“Hoggers of LSR unite!”

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“We have nothing to lose but the price!”

getattachment1The events triggered by LSR’s anonymous students’ group Think Beyond Rules (TBR) on 2nd March have unfolded rapidly, creating a whirl of unprecedented developments. As DU Beat had reported in its last few issues, emails and pamphlets circulated by members and supporters of this group challenged the logic behind high prices in the college canteen. Their demand for lower prices was substantiated by a comparative survey of college canteens, which successfully exposed the exclusivist nature of the LSR “café”. 


However, justifying their stand on account of TBR’s anonymity, the college establishment refused to acknowledge the facts provided in the survey.  In lieu of the fact that the college authorities had not taken any measures to address the issue of the cafe prices, the anonymous group decided to organize a Dharna in the college premises, in protest of the prices that they termed as unreasonably expensive.


Held on 3rd March, the Dharna saw the coming together of over 250 young women to sloganeer and march through the canteen, corridors, and the rest of college. Several teachers also joined in the demonstration. Slogans ranged from “LSR hosh mein aao” to “Financial atyachaar” and “low cost at any cost”. Besides this, students and teachers also put down their signatures against a short write up demanding that the college immediately resolve the café problem by “making the current contractor reduce his prices” or by bringing in “an additional food stall which is a healthier and cheaper alternative to the café”. If the current contractor refused to agree to either of these options, the petitioners demanded that the “café be handed over to other caterers”.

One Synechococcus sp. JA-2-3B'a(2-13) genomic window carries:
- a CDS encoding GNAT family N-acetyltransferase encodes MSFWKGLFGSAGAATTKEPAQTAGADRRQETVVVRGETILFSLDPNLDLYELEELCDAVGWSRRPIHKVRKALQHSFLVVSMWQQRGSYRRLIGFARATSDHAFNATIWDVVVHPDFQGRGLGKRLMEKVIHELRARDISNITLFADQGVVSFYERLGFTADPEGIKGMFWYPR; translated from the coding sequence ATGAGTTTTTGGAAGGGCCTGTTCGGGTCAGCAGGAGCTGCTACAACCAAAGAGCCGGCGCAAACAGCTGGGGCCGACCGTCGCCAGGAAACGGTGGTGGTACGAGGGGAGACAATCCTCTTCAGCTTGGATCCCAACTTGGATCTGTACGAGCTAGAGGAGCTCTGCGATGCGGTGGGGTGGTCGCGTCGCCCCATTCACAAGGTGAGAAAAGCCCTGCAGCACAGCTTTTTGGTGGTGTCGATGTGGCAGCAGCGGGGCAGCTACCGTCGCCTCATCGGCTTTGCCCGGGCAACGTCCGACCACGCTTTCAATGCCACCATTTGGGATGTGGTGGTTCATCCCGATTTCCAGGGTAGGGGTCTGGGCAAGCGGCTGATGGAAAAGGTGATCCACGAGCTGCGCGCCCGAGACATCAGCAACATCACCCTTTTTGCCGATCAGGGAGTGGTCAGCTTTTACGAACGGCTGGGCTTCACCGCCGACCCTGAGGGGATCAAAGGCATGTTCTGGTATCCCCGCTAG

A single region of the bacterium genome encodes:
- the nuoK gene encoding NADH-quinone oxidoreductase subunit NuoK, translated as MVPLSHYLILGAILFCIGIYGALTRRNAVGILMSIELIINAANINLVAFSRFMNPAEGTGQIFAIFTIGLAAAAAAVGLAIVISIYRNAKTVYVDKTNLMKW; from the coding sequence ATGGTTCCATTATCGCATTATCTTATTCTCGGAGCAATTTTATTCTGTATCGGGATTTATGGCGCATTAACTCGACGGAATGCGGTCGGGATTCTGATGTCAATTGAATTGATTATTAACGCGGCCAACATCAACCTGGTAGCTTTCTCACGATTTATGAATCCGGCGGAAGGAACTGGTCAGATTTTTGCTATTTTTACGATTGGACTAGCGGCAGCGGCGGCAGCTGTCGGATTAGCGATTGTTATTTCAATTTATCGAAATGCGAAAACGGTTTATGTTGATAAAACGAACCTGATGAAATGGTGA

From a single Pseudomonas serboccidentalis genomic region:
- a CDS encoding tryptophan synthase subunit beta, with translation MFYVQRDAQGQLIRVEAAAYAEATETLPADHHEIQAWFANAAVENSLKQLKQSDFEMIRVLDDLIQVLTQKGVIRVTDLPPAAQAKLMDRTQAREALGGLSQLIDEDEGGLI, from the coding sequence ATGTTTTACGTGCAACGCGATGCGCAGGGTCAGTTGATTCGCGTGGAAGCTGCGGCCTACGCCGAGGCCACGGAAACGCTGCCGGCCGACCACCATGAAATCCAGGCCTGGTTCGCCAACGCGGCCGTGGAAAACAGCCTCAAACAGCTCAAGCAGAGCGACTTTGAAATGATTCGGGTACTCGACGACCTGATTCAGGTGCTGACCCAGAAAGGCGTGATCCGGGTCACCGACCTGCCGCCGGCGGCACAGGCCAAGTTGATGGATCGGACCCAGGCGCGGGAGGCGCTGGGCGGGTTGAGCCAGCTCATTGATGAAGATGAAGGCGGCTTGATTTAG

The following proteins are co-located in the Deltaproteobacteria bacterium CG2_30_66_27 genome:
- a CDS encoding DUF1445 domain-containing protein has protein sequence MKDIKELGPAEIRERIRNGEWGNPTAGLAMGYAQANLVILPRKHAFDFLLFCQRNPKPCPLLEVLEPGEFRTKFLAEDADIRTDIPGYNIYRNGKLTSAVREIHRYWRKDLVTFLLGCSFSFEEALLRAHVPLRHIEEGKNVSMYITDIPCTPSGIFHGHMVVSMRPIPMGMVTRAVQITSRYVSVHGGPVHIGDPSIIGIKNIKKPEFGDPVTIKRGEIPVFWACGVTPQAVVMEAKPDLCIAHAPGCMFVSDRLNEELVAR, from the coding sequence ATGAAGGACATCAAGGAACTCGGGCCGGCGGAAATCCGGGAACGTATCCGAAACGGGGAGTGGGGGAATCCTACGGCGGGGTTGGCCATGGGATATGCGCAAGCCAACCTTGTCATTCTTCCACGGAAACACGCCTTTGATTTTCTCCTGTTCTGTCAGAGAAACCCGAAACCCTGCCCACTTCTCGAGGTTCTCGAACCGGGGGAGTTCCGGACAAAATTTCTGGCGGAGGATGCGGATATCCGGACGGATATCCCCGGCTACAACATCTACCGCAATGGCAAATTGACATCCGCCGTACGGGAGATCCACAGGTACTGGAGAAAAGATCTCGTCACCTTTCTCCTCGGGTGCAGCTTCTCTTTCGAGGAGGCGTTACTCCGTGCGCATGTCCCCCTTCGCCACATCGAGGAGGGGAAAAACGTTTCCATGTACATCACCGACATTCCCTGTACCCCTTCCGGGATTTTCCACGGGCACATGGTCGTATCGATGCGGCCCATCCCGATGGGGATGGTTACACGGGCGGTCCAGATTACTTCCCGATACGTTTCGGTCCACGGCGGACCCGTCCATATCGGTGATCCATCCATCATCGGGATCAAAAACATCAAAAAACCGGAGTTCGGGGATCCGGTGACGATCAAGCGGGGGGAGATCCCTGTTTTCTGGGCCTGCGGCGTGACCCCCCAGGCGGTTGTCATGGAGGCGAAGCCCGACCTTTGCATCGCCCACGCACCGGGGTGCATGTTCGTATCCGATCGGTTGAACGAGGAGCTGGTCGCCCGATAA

In a postscript to the Dharna, TBR wrote,


“…we must all be proud of ourselves for having the courage to do what we did. We were never violent. Never. And that must remain unchanged. We were loud and courageous and why not? Yes, courage comes from numbers. Which is why, so many people, who have never spoken before — in classrooms or publicly, who are rarely seen in spaces near the cafe — were there, shouting, sloganeering. This was the greatest triumph of the Dharna-march! We reclaimed the college. Hamara Cafe! Hamara College.”

Breaking out of the tradition of politeness and decorum, the students once again, challenged the establishment with slogans like “Himmat hai to bahar aao” on the fourth of March. The protest was both decentralized and spontaneous with participants often breaking into their catchphrase “TBR kaun hai? Hum sab! Hum sab!”


Finally, on 5th March, a jan sunvai was held with the Principal in the college auditorium. With multiple voices, this 2 ½ hour long public meeting opened up lots of democratic spaces. From the point of view of tangible results, it culminated in the entry of students into the official café committee. This never before seen radical form of organized student protest has reduced the possibility of a further hike or sustenance of the present cafe prices in the next session.


Journalism has been called the “first rough draft of history”. D.U.B may be termed as the first rough draft of DU history. Freedom to Express.

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